“Getting the No.1 was important to me because it showed me, that I am capable of big things.” Molly, his manager walks in and is greeted warmly, he apologises and continues…”Producing on a mass level. This is something I can take international, this is real, this is no game. Big up Dave, really appreciate everything he’s brought me into. That’s my brother right there, for real.”

Whilst maintained, the air of humility is quickly overshadowed with a voice of confidence, mastery, when quizzed on the ability to encapsulate culture into sonic form. His motivations speak loud enough for his ambition.

To a certain extent, I feel like at the time we came up, UK music was not where it is now. Now I feel like we’re at the top, we set the sound.

“I just love making music, and anything that sounds good…” he expands, “there’s no other motivation for it man. I just open my laptop and its however I’m feeling, I just get on it. And just that drive to push the envelope, like what’s new? What’s hot? What’s not been heard yet? How can I improve on it? How can I incorporate different elements? Let’s say like, Gunna, his Atlanta sound, everything they’re doing right now, how can I add drill to that? How can drill be bigger than it is now? Why is it not as big as it could be? Those are the questions you have to ask when you’re about to make a beat or when you’re in a certain room with a certain person.” His response echoes that of Headie’s when speaking on the experimental approach to genre blending and sounds. Headie of course, being no stranger to experimentation, lays a drill flow on a trap beat or vice versa, not to mention his most recent effort, ‘Both’, a certified banger sampling 90s dance singer Ultra Nate. Thus our conversation flows to none other than the track that kick-started 2019, ’18HUNNA’.

“[Laughing]. That beat, I actually made it for myself to go over. Then I realised this is not my tempo… its very different. So I just had it as a beat, somebody could do damage to this right now. So we got in with Headie One, happily. ‘Cus you know at the time he was quite in demand, everyone wanted to work with him but we made it happen, we got in. I played him a couple of beats. Upon meeting him at first, he wasn’t really the most social person, but when he heard that beat, lit up, changed the whole vibe, and he wrote it in like 10 minutes. It was crazy. Crazy! He knew it was something special, something different. Dave loved it when he heard it. He was in the next room with Fraser. I was in here with Headie. Back to back in rooms at the same time, it was crazy.”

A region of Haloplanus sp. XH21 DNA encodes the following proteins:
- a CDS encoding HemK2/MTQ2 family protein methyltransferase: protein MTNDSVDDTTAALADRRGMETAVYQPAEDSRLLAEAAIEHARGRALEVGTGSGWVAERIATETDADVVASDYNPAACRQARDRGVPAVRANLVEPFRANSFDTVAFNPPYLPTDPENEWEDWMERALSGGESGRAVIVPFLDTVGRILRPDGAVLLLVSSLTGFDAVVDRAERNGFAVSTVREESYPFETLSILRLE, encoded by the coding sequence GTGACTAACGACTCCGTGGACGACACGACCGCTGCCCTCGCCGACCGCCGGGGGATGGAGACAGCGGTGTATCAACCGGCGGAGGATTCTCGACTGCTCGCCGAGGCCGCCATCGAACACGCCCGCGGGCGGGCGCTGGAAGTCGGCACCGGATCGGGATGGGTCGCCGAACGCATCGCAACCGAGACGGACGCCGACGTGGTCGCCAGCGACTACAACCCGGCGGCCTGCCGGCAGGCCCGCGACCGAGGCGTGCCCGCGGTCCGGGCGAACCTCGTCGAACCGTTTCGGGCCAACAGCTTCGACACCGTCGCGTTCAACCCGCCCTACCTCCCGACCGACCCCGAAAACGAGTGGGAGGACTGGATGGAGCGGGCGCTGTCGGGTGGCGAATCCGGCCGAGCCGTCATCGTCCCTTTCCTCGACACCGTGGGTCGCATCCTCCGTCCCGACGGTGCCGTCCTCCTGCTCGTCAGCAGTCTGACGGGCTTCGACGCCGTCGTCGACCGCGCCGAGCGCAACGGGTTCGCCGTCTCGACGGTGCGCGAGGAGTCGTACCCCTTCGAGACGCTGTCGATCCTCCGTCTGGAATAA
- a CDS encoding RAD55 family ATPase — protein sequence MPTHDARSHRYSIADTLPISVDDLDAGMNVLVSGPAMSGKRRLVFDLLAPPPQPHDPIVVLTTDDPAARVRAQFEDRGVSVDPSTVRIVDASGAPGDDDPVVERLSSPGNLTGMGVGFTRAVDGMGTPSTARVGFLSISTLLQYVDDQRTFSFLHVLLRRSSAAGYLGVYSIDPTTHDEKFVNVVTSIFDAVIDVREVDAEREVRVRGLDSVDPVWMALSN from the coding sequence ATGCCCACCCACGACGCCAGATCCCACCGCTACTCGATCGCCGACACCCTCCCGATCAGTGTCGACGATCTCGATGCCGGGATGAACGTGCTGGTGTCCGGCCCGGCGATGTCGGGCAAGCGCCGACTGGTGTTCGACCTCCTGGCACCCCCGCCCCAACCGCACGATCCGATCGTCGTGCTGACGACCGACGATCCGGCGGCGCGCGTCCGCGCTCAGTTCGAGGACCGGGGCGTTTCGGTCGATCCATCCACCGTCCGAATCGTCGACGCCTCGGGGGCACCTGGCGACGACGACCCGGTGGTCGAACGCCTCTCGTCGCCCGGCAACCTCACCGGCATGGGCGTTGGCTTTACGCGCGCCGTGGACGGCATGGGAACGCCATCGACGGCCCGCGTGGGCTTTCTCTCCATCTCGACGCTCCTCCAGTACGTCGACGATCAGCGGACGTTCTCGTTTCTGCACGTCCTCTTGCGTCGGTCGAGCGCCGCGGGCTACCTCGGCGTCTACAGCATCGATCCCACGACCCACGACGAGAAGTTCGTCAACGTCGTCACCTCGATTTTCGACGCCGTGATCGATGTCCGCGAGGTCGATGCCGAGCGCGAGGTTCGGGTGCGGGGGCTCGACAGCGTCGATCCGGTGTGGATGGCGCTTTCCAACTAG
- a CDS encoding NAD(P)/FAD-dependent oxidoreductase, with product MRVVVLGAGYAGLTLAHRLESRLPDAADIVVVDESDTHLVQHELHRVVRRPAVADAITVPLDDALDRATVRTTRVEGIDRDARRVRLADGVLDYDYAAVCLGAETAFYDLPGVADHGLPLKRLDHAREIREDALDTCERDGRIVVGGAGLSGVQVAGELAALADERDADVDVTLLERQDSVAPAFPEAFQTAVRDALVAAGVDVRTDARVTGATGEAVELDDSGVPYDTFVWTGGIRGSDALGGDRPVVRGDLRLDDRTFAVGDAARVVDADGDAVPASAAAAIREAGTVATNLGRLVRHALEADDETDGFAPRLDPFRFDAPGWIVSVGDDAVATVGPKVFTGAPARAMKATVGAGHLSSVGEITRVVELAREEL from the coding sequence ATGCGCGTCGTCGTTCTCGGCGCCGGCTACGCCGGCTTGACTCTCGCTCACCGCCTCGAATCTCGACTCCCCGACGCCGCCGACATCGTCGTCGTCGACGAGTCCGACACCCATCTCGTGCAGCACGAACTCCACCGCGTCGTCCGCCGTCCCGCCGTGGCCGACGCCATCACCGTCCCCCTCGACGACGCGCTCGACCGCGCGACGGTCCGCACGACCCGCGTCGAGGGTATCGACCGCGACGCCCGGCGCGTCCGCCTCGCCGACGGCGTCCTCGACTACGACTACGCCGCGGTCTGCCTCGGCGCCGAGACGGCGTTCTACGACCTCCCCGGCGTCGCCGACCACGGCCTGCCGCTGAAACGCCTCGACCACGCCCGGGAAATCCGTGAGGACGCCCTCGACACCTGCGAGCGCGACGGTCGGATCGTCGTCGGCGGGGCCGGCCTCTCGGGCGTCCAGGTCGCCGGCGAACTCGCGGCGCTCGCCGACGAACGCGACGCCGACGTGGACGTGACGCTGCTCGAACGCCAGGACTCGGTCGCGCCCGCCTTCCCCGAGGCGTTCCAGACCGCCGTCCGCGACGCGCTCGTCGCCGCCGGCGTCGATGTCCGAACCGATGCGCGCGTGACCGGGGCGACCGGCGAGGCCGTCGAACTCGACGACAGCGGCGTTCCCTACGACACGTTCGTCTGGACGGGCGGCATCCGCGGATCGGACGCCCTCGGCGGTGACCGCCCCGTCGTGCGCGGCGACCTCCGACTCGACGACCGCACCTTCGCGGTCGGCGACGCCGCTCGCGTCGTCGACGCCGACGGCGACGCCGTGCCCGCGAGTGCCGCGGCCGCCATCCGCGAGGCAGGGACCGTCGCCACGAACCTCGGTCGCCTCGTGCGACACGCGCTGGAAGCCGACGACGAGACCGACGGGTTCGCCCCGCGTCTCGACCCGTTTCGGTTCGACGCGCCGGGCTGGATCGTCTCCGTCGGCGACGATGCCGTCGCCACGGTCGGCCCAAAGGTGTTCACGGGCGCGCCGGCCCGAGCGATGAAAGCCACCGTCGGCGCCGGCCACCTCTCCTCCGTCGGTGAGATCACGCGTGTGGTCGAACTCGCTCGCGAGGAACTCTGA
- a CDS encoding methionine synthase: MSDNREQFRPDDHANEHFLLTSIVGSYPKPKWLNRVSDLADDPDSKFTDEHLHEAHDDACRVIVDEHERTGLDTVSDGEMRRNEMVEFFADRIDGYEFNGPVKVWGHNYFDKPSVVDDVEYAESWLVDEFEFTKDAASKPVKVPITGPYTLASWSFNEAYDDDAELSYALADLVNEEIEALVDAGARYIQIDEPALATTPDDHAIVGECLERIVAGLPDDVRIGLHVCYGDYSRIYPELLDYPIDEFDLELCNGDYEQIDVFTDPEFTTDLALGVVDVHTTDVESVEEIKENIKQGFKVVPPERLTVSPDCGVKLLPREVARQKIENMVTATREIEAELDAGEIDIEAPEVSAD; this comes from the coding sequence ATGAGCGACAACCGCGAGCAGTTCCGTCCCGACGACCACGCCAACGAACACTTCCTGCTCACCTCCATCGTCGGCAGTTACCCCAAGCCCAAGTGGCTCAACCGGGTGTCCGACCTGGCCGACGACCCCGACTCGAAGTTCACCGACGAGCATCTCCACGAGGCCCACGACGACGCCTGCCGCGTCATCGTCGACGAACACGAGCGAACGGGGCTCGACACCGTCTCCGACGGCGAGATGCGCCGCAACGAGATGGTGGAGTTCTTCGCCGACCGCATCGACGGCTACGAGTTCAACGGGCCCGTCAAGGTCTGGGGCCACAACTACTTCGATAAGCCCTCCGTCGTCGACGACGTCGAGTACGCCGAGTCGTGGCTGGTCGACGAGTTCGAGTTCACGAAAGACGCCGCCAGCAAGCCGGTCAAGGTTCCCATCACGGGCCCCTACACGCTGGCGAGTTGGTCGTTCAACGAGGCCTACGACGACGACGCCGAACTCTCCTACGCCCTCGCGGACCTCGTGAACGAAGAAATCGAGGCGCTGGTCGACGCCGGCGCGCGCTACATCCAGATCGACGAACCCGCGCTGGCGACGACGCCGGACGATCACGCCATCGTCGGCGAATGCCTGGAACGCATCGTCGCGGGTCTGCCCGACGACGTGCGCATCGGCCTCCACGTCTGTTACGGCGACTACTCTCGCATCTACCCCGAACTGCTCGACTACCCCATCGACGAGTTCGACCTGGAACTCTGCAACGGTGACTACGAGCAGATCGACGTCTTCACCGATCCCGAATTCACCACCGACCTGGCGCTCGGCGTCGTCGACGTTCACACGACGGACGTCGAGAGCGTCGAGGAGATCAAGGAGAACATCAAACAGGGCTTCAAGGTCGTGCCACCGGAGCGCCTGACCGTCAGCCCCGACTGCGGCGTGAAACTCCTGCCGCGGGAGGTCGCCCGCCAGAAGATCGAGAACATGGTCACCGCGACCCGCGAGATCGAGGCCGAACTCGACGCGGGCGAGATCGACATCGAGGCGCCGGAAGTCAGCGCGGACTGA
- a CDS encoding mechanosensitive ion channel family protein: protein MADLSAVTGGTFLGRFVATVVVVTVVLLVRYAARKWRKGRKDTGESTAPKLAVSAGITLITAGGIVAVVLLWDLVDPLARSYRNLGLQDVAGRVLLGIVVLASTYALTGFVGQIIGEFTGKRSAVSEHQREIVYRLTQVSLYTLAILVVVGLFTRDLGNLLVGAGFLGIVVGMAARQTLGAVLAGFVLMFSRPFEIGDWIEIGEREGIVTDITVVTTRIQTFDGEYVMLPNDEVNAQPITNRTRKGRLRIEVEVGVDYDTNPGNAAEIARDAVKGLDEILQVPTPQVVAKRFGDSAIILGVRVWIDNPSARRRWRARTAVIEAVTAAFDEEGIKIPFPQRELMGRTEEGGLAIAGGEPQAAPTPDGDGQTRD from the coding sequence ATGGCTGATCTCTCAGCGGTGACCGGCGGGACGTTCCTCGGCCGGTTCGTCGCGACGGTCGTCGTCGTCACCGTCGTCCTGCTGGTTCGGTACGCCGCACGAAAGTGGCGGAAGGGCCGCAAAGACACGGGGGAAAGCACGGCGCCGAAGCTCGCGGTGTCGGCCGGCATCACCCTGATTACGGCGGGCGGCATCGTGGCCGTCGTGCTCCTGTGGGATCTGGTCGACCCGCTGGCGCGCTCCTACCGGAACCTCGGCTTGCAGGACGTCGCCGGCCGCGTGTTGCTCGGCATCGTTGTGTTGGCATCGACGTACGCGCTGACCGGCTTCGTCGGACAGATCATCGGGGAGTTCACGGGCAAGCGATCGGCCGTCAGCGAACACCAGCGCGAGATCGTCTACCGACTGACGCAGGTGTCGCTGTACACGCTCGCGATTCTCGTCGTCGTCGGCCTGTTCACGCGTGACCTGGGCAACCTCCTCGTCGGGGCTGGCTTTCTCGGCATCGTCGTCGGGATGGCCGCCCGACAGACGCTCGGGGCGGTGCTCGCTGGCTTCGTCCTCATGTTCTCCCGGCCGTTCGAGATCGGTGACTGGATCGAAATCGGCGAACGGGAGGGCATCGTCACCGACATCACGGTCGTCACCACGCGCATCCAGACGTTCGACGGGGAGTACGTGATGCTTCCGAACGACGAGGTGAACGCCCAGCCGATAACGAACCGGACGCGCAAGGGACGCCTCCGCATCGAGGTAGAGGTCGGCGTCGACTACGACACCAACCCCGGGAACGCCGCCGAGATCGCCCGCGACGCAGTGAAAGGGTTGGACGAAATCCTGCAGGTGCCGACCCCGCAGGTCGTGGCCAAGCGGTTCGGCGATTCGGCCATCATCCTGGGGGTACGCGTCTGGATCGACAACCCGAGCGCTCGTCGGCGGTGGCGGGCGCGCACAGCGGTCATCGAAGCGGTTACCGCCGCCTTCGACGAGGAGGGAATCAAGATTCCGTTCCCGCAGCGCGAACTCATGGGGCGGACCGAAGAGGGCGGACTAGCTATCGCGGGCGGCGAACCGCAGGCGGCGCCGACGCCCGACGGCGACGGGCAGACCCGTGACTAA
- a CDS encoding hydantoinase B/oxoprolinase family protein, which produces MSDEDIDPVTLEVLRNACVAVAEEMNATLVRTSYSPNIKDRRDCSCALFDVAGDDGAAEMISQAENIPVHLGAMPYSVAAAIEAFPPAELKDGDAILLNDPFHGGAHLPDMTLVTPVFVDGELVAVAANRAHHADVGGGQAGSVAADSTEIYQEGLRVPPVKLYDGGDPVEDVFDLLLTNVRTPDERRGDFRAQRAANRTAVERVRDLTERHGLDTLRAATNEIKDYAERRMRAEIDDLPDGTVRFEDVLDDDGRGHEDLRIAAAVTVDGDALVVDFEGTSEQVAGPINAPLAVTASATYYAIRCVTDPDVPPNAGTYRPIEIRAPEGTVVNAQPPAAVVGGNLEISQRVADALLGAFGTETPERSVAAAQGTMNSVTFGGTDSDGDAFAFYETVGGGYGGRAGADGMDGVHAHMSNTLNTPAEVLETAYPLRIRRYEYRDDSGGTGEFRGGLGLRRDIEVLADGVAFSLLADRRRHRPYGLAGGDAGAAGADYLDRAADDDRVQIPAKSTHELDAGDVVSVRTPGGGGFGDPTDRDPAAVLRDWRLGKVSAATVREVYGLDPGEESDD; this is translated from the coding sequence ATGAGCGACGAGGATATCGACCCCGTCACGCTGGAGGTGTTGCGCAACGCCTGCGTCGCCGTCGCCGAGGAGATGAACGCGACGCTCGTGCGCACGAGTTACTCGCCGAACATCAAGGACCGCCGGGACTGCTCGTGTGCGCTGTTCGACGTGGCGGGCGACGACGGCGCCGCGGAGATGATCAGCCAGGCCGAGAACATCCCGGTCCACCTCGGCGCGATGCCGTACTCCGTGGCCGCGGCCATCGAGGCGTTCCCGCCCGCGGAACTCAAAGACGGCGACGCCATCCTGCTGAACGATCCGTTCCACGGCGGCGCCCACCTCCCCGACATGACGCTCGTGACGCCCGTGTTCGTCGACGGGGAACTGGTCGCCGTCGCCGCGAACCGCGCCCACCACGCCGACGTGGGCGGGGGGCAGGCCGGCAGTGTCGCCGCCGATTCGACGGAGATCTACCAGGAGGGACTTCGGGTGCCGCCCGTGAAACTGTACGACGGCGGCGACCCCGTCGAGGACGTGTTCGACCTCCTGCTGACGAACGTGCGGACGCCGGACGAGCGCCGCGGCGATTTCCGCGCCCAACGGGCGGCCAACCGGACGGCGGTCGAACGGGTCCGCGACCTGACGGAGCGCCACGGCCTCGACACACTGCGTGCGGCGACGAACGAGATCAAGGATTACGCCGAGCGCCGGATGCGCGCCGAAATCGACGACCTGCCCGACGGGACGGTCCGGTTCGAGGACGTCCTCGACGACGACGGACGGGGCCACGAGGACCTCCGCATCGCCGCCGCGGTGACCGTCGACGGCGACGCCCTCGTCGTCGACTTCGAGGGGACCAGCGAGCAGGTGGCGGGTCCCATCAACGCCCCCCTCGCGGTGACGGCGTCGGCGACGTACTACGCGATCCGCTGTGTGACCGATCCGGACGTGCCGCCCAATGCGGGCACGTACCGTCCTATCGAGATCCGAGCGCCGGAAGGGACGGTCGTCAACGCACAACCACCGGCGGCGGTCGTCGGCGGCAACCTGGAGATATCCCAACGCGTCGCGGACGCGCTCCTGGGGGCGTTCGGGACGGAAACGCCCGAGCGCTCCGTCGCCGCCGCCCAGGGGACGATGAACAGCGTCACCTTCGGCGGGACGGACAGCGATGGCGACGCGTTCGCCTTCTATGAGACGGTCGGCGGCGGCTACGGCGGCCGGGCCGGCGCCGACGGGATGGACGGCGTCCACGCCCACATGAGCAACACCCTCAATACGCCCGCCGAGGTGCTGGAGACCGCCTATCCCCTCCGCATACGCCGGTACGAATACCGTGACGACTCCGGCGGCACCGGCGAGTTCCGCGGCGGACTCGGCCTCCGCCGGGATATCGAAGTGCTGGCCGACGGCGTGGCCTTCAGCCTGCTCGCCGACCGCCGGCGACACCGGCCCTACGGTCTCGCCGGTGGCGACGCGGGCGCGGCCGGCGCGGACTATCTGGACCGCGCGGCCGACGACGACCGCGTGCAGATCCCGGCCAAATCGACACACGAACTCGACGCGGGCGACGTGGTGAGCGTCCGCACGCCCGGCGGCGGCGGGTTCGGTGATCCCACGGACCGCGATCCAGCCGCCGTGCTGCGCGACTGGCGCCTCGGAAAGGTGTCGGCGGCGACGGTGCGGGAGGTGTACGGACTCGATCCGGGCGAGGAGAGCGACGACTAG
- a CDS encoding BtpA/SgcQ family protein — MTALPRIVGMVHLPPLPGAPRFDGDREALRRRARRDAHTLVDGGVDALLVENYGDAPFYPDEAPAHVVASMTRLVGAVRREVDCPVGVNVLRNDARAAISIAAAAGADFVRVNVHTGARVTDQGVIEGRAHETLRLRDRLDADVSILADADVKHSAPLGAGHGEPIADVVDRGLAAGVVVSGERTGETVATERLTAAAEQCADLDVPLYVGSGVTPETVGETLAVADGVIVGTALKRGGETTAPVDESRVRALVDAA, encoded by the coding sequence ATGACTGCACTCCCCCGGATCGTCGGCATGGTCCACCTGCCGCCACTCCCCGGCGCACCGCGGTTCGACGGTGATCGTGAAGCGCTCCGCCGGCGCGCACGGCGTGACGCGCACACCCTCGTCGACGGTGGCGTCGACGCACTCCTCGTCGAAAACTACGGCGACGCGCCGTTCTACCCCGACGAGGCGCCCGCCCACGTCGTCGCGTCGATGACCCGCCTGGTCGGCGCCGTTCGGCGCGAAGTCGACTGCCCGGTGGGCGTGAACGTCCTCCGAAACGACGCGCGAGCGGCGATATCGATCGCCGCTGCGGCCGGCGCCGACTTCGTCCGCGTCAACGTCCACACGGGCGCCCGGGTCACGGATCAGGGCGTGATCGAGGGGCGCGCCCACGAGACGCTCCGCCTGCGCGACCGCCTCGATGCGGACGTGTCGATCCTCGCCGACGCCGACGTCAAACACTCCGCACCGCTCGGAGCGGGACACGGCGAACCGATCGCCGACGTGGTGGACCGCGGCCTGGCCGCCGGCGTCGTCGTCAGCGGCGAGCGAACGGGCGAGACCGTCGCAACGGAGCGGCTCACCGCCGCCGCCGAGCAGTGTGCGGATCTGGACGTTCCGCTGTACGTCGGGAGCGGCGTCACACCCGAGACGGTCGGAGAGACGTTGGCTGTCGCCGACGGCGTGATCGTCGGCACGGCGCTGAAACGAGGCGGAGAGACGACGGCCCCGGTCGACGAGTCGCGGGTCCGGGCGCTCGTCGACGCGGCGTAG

So whilst 169 productions continue to dominate playlists, the artist is also developing a strong prominence. ‘Seasons’, his debut EP released last year prefigures 169 as a future contemporary R&B star. The moody project withstands the erosive, bass-heavy glacial nature of ‘By Your Side’ ft Tekks Sinatra to the tropical intensity of ‘Squeeze’. “For me, being an artist was always there, that’s how I started…” he begins calmly, as we begin discussing both his and his peers artistry. “I would do anything. I will mix, I’ll produce, I’ll record, I’ll do everything I’ll sing, I’ll write, its cool. I’m always gonna take each and everyone of those things to the next level.”

“I had a sound that was special and could be developed. I wanted there to be a start point for people to hear the journey, like yeah he’s here now but where’s he going to be in the next three years? How’s he gonna sound there, and what’s he gonna be going through. It’s me documenting my life.”

I challenge him as to his ability to balance a potentially contradictory existence in both production and artistry. His response is simple, unravelling. “PARTYNEXTDOOR showed me it can be done. He wrote ‘Work’, at the same time he’s got a song with Drake, ‘Recognize’. He’s got his own EP out. If people wanna push you to be the biggest artist in the world then you will be, but if not, you can still be the guy with a large following that’s making music people love. For me that’s equally as good. It can work out man, it just needs to be executed properly.

Producing I’m tryna be the best. Singing, artistry, I’m tryna’ be the best. If one overtakes the other, then I guess that’s fate, that’s Gods plan.

To be conducting the UK’s sound, amongst other noteworthy UK producers mentioned including Nyge, iO, Banglez, to name a few, at such a young age, speaks volumes for 169’s musical dexterity, but also his connection to culture. He identified and captured a sound, before catapulting it internationally. “The production game, initially, is where things started to pop off, it was very much all afrobeats, which is all good, ‘cus you know that’s the sound, that’s the UK sound, nobody can take that from us now, but I’d say now, its moving towards trap, a bit more of the Atlanta sound, and its gonna shine through. You’re going to see people like M Huncho become the biggest, or guys like UKNWN and INFAMOUSIZAK (Who is featured on his most recent record, Shine) …” making his predictions for future waves.

As our studio time concludes, 169’s ambitions for the forthcoming years are clearly mapped out, from continuing to top the charts, developing his music, more international collaboration, more live shows and of course, high up on the agenda, cracking America. His energy is focused; his mind is set and his parting words, something to live by.

“Energy is something that’s real, its out there, you can feed of it. Music is always that thing that brings it out, and changes the vibe, the mood. And even for me myself, energy is important to keep positive. This industry can get mentally taxing, so you always have to be positive and try and keep your head straight.”